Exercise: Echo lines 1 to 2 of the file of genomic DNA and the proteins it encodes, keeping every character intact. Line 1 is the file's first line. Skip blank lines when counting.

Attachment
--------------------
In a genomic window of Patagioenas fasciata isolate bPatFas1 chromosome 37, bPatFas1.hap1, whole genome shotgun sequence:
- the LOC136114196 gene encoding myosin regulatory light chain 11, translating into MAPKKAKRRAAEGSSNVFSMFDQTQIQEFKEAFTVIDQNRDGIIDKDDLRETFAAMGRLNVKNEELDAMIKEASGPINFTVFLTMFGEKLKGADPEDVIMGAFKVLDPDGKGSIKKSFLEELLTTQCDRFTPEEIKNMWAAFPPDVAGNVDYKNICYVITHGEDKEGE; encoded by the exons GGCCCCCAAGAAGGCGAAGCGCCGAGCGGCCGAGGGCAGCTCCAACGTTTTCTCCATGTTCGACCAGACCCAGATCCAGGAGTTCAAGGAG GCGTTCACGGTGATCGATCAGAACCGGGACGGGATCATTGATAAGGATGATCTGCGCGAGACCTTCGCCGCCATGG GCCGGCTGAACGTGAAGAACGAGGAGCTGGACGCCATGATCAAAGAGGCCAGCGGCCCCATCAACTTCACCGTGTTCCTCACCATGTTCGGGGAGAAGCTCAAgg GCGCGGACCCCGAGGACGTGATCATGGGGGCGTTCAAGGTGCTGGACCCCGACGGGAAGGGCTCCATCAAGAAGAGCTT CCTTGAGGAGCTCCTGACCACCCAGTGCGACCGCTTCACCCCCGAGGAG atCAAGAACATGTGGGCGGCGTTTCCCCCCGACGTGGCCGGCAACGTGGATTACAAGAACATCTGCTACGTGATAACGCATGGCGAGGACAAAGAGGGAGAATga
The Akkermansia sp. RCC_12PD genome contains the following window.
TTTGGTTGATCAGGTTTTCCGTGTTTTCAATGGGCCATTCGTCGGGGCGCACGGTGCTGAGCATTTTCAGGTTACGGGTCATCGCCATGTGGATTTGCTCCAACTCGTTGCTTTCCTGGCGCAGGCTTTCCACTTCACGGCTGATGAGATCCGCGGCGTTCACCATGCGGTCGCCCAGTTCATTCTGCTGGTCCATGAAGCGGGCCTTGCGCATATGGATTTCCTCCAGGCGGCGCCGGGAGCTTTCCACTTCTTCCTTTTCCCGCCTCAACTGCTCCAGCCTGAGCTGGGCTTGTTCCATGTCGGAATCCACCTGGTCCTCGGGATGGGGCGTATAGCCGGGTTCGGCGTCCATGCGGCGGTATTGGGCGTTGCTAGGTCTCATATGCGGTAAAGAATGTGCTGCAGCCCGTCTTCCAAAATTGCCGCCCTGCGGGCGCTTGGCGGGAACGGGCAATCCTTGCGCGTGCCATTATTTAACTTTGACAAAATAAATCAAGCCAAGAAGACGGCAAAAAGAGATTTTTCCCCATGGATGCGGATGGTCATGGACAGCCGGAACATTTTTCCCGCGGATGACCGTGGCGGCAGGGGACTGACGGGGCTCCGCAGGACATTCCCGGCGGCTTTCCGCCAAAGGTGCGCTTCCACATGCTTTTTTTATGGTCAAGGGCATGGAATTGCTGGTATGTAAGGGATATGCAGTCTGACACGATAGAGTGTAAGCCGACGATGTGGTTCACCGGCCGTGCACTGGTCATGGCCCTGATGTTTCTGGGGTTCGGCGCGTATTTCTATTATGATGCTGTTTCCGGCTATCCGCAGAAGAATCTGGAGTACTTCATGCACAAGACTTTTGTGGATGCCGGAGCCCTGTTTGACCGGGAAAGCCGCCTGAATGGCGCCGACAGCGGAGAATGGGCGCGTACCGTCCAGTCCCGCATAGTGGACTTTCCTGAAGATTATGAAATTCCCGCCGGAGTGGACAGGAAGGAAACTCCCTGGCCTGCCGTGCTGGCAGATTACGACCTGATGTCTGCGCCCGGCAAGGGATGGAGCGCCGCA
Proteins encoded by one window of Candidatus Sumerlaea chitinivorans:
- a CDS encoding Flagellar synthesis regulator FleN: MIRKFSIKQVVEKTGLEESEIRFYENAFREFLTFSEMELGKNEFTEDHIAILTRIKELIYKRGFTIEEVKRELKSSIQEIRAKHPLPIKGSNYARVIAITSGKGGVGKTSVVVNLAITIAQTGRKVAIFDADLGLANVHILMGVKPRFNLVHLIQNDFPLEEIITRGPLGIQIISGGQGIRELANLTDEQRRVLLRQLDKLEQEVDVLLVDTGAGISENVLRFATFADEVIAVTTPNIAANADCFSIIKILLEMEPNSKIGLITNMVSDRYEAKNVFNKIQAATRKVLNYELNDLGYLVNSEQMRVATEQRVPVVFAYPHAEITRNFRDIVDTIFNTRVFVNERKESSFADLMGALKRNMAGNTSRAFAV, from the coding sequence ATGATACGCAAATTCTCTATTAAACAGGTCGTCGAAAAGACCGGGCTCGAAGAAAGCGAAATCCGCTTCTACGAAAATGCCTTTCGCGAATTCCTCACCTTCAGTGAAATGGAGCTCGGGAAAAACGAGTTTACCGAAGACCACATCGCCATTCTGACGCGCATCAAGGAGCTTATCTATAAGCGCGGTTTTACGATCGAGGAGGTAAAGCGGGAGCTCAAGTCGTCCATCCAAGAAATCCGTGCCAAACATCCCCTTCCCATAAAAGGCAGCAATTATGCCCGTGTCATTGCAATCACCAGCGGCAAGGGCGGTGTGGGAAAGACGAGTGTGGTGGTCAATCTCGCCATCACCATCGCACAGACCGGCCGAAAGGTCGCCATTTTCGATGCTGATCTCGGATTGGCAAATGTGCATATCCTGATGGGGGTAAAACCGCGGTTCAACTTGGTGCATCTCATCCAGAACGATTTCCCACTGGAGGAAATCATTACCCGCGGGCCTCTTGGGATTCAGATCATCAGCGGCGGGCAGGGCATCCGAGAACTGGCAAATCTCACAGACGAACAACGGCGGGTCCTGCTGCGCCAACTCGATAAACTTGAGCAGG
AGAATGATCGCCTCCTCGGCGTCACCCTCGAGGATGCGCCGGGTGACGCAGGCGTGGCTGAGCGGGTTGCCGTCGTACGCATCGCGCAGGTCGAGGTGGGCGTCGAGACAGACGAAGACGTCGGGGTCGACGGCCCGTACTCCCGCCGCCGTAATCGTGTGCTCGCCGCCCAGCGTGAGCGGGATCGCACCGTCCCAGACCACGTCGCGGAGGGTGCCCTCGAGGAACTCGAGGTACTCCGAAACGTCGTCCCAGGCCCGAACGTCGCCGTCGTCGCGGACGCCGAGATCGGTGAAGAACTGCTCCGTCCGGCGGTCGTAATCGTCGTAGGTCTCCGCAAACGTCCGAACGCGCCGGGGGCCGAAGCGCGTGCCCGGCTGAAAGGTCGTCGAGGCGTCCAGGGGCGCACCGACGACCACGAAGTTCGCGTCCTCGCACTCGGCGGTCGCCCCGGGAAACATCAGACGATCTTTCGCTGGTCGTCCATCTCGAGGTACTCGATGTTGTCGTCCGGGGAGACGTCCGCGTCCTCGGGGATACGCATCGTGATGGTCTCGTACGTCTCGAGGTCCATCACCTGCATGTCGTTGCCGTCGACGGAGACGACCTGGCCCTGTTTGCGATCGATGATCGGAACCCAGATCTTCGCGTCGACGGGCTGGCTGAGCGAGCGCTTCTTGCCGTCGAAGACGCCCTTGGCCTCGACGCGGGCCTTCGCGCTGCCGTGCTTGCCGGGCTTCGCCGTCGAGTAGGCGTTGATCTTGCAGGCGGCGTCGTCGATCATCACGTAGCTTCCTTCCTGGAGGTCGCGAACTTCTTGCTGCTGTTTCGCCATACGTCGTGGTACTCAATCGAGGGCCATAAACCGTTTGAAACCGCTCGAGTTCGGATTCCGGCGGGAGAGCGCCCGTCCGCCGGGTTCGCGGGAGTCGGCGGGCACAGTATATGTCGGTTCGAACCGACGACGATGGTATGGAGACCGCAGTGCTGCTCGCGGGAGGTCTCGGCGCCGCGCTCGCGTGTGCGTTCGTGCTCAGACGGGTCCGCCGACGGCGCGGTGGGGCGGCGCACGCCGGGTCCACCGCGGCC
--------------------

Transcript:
In a genomic window of Patagioenas fasciata isolate bPatFas1 chromosome 37, bPatFas1.hap1, whole genome shotgun sequence:
- the LOC136114196 gene encoding myosin regulatory light chain 11, translating into MAPKKAKRRAAEGSSNVFSMFDQTQIQEFKEAFTVIDQNRDGIIDKDDLRETFAAMGRLNVKNEELDAMIKEASGPINFTVFLTMFGEKLKGADPEDVIMGAFKVLDPDGKGSIKKSFLEELLTTQCDRFTPEEIKNMWAAFPPDVAGNVDYKNICYVITHGEDKEGE; encoded by the exons GGCCCCCAAGAAGGCGAAGCGCCGAGCGGCCGAGGGCAGCTCCAACGTTTTCTCCATGTTCGACCAGACCCAGATCCAGGAGTTCAAGGAG GCGTTCACGGTGATCGATCAGAACCGGGACGGGATCATTGATAAGGATGATCTGCGCGAGACCTTCGCCGCCATGG GCCGGCTGAACGTGAAGAACGAGGAGCTGGACGCCATGATCAAAGAGGCCAGCGGCCCCATCAACTTCACCGTGTTCCTCACCATGTTCGGGGAGAAGCTCAAgg GCGCGGACCCCGAGGACGTGATCATGGGGGCGTTCAAGGTGCTGGACCCCGACGGGAAGGGCTCCATCAAGAAGAGCTT CCTTGAGGAGCTCCTGACCACCCAGTGCGACCGCTTCACCCCCGAGGAG atCAAGAACATGTGGGCGGCGTTTCCCCCCGACGTGGCCGGCAACGTGGATTACAAGAACATCTGCTACGTGATAACGCATGGCGAGGACAAAGAGGGAGAATga